Lavazza’s take on the instant espresso machine has always been one designed to bring in the budget market, usually sitting under the $200 value for a basic espresso maker. The Fantasia is a little different, though, and asks for a little more cash for something that builds the milk frother into the package.
Features and performance
Having already taken on the International Space Station with its brand of instant espresso — we nicknamed is “ISSpresso” — Lavazza seems keen to take on home with its latest take on the instant espresso market.
It’s a slight departure from what we’ve seen from the company in the past, with Lavazza’s general espresso machines now getting a built-in milk frother, and that being the primary difference between this and its siblings.
Basically, if you bought one of the smaller Lavazza machines in the past — the Simpla, the Minu, or even the car friendly EspressGo — you were buying an instant espresso system made just for that: espresso drinks.
That is to say, you were buying it for the coffee. No milk texturing, no brother, just the coffee, with its top crema, but just the coffee.
Lavazza’s Fantasia is a little different, though, taking that formula already established for espresso with the other machines and throwing in a milk frothing appliance.
The machine looks a little different too, mind you, including a 1.2 litre removable water tank at the back, with an adjustable and removable drip tray that can be set to different heights depending on size of glass/mug you’re using, with these elements mostly made from plastic, though there’s a hint of metal on the drip tray.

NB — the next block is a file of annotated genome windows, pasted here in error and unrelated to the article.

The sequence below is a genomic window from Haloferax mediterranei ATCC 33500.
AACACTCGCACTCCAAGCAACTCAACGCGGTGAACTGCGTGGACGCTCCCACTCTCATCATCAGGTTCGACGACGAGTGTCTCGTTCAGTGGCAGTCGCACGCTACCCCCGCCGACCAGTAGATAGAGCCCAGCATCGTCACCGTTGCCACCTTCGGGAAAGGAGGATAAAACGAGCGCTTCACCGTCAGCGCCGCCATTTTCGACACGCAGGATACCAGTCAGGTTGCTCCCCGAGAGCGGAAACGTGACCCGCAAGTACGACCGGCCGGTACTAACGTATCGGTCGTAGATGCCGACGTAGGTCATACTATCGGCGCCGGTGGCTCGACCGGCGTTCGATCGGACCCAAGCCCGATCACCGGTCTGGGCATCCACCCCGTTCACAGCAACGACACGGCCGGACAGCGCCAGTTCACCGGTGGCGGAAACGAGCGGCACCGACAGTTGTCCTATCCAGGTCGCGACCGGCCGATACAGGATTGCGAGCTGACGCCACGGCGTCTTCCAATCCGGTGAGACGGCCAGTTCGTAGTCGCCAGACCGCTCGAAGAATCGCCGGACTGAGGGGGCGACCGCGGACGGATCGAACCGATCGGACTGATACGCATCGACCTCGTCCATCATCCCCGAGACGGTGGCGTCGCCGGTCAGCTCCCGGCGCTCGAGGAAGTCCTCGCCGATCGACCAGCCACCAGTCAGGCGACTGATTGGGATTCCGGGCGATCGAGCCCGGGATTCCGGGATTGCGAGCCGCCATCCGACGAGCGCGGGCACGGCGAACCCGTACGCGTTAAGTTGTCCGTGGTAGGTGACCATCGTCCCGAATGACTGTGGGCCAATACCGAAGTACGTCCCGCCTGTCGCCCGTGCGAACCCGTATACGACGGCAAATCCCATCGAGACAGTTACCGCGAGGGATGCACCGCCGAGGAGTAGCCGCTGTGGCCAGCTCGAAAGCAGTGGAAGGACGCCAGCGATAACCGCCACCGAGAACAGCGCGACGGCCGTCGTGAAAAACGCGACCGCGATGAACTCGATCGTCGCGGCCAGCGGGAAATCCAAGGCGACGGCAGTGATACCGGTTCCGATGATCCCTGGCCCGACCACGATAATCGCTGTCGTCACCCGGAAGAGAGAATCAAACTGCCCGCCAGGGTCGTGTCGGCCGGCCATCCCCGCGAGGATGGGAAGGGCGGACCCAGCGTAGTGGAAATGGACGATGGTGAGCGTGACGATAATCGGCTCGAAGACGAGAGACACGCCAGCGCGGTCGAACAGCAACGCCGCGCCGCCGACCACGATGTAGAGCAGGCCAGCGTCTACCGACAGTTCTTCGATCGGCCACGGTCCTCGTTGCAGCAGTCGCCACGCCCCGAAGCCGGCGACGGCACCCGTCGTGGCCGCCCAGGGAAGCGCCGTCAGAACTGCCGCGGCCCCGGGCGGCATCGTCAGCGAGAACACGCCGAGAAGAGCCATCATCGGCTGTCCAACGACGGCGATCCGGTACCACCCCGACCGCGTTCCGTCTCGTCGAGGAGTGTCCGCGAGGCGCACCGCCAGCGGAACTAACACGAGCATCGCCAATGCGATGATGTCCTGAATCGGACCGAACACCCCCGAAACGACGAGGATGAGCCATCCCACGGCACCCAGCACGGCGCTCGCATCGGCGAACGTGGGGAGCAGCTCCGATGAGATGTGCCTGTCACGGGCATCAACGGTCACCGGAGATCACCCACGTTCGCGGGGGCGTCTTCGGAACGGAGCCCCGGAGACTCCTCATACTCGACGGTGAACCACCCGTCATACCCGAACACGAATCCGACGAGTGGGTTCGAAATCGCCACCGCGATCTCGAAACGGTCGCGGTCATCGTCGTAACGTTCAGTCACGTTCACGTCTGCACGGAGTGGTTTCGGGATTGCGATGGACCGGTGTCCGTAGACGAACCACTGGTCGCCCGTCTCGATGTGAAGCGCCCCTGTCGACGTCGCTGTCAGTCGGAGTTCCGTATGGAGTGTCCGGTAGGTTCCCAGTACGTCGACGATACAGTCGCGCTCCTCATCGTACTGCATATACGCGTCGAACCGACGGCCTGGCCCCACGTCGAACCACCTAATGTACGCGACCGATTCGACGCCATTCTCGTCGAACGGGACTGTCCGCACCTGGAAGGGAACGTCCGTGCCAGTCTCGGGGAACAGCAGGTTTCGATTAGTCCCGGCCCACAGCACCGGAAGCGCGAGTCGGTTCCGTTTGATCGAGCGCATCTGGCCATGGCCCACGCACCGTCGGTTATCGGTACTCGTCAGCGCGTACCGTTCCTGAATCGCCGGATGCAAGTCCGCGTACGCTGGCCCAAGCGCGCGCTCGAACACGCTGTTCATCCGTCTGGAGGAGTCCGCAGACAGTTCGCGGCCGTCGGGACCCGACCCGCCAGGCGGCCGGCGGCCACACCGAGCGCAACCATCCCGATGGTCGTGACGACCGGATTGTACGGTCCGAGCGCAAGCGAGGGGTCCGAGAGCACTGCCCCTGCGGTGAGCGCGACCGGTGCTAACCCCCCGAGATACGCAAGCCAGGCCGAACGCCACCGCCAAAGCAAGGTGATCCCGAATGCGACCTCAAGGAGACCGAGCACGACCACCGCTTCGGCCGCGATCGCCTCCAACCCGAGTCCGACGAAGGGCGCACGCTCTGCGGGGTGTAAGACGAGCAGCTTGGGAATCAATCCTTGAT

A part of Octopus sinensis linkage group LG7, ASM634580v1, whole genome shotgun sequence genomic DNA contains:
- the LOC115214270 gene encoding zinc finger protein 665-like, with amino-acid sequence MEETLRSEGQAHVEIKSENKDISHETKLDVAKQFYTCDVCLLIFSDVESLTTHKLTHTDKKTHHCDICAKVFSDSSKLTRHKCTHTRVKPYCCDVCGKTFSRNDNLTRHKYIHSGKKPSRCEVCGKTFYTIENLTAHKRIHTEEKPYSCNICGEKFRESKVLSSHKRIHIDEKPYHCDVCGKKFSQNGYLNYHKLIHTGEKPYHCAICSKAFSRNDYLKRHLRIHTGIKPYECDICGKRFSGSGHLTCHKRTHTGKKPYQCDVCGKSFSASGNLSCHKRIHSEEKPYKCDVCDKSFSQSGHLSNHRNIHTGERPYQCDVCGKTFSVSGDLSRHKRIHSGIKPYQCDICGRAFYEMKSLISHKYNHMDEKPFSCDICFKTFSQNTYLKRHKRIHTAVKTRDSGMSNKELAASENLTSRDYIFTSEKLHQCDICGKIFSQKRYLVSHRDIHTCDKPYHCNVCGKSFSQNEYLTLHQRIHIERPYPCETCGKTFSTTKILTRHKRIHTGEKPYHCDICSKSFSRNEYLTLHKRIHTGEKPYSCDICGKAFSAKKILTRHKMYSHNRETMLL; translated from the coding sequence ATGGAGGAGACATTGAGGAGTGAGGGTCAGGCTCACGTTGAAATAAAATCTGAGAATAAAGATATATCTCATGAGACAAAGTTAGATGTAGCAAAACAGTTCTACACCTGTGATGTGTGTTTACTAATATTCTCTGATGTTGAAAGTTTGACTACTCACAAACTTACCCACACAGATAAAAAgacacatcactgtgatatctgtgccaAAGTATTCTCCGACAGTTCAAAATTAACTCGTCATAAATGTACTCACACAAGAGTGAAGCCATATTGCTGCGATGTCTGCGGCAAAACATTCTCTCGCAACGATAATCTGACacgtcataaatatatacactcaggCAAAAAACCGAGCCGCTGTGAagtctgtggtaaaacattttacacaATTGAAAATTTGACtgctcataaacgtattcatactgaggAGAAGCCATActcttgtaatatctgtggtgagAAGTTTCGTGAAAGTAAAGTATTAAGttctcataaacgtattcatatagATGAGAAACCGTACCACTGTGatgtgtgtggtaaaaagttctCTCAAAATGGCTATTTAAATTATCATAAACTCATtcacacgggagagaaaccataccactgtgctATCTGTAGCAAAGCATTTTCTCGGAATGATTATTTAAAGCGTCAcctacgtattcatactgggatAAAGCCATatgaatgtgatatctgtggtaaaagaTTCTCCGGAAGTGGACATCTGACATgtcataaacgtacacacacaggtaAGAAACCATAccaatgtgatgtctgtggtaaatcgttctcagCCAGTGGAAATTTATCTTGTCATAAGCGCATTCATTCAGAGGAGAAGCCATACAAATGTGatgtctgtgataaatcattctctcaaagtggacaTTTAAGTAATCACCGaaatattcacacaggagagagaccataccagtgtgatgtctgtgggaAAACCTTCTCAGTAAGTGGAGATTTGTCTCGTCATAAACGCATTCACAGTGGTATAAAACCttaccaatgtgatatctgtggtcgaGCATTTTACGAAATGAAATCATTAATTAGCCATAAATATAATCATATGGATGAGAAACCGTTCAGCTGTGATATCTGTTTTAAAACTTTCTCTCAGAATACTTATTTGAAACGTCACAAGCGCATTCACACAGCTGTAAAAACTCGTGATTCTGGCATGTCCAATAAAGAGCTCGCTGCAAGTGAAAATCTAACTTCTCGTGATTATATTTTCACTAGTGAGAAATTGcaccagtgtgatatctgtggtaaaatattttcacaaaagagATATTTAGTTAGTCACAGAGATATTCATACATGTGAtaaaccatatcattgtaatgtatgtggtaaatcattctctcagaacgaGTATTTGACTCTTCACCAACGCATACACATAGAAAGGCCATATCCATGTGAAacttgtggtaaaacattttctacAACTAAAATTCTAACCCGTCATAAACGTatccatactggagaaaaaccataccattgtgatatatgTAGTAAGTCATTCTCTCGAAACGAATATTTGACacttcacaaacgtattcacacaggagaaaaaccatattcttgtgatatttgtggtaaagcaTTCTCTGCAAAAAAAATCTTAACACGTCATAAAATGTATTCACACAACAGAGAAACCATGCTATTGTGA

Like other machines, you’ll also find a small expelled pod container built in, which can also be removed to empty out the spent plastic Lavazza coffee pods — and you’ll want to do this semi-regularly, since it can only hold a maximum of 11 capsules.
The machine also includes a thermoblock to heat up the water, and there are two espresso options — espresso and lungo (long) — to press, while the milk section can run three different foam settings, as well as different levels, with a small set of buttons to the left of the main foam settings used to designate foam height: low, medium (regular), and high.
Fill the water tank and plug the Fantasia in, and you’re practically ready to go, with one of Lavazza’s flat hat coffee pods all you need.
Switch the power on using the touch button, open up the machine using the lever, and drop the pod into place. There’s only one way these will fit, so make sure to follow the shape guide, and you’ll have coffee in no time, or much at all.
With the pod in place, close the door mechanism by bringing the lever down, and then pick the coffee you want to make.
Here’s where things get interesting.
While machines like the Simpla and the Minu were made primarily for espresso — the coffee only — the Fantasia can also deal with milk, and does so by frothing the milk in one of the magnetic texturisation appliances, spinning the milk in a plastic jug using a metal whisk.
To make the milk, you need to plug the tank into the Fantasia machine, which is normally an extra step on another machine, or an extra accessory that sits on its own little bay.
From the outside and the initial view, Lavazza’s Fantasia appears to integrate the milk frother to pour the steamed milk for you, but unfortunately, that’s not the case at all.
Rather, the frothing jug just uses the power of the machine to texturise the milk, and when it comes to pouring, you’ll have to do that for yourself.